The previous entry detailed Adam's discovery of an interesting piece of footwear alongside one of our favorite early season haunts. I think the shoe makes for a good story insofar as it makes for a unique story. I am absolutely certain that I could poll every fisherman in New York state, and not a single one would report the same opening day experience. What makes the story even more interesting is that it didn't end with the shoe. Neither did the story begin with the shoe. No, the shoe appeared in medias res. The story starts with a green Stanley thermos, a road sign and a farmer. More later on the sign and the farmer.
"God loves the infantry," or so my company commander used to say. Like several of the men in my family, I was a soldier. The colloquial terms are "bullet stopper" and "canon fodder." I prefer "grunt." I was infantry; I carried a rifle and humped a ruck. I was and still am damn proud of it. There isn't day that goes by I don't think about the Army. My time as a soldier informs every decision I make. In some small way, I owe every success with which I've been blessed to my time in the First Infantry Division (if you've got to be one, be a Big Red One). Thank you Captain Moyer, wherever you are.
I mention this by way of explanation. Soldiers, especially infantry soldiers, live on a strict diet of caffeine and nicotine. Three days sans sleep aren't so bad so long as there's some coffee to help take the edge off. Nodding off in a foxhole, cigarette smoke envelopes you much like the loving arms of a grandmother. It's true.
It's also true that my addiction to these two substances has lasted years beyond those I spent in uniform. I recently quit smoking, seventeen years after I started. Drinking coffee, however, will always be with me. I've had at least one pot a day, every day since I was in boot camp. UPS delivers five pounds of Dunkin' Donuts whole bean coffee to my door at the first of every month. More often than not, I have to purchase an extra pound to see my way through to the next delivery.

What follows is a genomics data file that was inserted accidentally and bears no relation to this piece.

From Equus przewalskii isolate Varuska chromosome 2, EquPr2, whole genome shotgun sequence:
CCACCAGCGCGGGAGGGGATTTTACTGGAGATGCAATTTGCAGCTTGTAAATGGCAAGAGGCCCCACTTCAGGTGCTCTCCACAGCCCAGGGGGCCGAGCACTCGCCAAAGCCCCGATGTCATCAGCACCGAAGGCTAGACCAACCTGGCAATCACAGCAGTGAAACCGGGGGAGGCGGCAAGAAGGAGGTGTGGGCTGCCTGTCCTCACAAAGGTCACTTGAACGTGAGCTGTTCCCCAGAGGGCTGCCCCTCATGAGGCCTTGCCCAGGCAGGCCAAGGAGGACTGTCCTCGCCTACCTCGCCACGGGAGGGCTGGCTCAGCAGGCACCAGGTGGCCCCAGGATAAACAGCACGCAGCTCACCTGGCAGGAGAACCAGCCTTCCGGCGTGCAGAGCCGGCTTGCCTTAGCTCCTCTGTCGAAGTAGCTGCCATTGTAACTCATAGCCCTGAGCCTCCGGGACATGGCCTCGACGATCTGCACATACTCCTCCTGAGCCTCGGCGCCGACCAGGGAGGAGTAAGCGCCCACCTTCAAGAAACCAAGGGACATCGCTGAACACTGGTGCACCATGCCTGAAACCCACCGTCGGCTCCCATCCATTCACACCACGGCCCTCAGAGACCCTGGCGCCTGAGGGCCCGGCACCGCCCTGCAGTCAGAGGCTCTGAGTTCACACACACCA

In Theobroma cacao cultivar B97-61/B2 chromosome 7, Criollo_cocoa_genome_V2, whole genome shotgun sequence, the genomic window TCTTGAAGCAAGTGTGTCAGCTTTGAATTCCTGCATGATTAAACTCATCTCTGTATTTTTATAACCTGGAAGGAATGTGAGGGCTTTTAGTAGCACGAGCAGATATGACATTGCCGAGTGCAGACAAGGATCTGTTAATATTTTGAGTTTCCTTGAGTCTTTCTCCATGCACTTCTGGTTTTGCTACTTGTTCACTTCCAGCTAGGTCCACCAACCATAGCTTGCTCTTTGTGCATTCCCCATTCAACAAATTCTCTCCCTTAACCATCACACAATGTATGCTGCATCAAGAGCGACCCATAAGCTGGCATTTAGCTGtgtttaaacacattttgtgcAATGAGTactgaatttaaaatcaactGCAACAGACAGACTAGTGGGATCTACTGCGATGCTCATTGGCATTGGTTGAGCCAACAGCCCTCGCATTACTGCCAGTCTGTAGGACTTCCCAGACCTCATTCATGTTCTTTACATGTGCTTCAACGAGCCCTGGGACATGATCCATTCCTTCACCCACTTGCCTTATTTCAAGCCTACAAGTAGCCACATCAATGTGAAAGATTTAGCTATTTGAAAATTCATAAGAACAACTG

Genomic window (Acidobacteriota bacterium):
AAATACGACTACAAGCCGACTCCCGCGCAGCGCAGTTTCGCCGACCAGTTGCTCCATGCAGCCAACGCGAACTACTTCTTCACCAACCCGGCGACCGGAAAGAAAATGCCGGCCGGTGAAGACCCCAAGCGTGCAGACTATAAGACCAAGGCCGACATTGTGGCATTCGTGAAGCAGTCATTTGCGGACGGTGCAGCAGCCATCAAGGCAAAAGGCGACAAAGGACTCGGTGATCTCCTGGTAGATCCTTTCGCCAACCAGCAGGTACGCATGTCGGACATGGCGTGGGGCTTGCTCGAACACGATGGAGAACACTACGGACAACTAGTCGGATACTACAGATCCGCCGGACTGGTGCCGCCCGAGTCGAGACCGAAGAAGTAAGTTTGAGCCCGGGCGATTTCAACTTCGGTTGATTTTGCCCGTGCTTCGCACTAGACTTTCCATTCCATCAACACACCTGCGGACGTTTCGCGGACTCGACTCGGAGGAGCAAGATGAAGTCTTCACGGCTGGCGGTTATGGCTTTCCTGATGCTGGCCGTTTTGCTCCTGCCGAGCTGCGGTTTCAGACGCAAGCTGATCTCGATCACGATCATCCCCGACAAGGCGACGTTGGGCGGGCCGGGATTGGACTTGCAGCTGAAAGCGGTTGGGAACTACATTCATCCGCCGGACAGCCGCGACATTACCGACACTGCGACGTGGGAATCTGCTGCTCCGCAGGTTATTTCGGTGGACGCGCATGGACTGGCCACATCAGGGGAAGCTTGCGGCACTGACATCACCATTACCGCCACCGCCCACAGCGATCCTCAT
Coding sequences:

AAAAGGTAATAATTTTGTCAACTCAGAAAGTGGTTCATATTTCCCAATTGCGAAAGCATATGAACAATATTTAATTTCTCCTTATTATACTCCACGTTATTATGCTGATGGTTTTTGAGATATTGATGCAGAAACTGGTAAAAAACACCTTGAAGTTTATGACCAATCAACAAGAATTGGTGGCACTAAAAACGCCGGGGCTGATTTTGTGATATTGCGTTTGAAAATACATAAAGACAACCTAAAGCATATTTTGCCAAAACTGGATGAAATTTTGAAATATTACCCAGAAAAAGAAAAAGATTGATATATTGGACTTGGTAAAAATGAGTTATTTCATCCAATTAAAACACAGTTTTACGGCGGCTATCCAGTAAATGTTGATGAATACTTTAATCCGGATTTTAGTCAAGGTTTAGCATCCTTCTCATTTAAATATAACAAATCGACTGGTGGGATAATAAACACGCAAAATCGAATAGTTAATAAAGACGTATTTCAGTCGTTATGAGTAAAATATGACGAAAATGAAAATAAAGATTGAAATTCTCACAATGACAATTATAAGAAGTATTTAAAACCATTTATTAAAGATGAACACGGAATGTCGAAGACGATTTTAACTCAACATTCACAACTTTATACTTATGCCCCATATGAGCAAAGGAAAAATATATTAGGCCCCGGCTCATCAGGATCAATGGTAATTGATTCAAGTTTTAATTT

Much of that coffee has found its way into my Stanley thermos. This trusty transport of South American ambrosia, has been with me since my first visit to the PX (the military version of Walmart). I purchased the heavy, aluminum and stainless-steel Stanley rather than other, more contemporary models, simply because I remember my father having one. Thanks Dad. Stanley has survived a fall from a three story window. He's been run over by a tank (true story), and fallen off the top of the car at least a dozen times as I pulled out of rest areas. Stanley has been to nearly all fifty states. He's seen the Battenkill in Vermont, the Madison in Montana, the Tongue in Wyoming and the Thompson in Colorado. He's been with me on every opening day since 1996.
That is to say that he's been with me on every opening day except the most recent. Adam and I left my home at 4:30 in the morning, giddy as a pair of school girls as we anticipated the day. I pulled away having forgotten Stanley, undoubtedly leaving him hurt and dejected. For ten hours he awaited my return, and stood morosely alongside his cousin the coffee maker. When I finally returned just before three in the afternoon I think he must have been happy to see me. The coffee was still hot. God bless you Stanley. Next year you're the first piece of equipment in the car. I promise.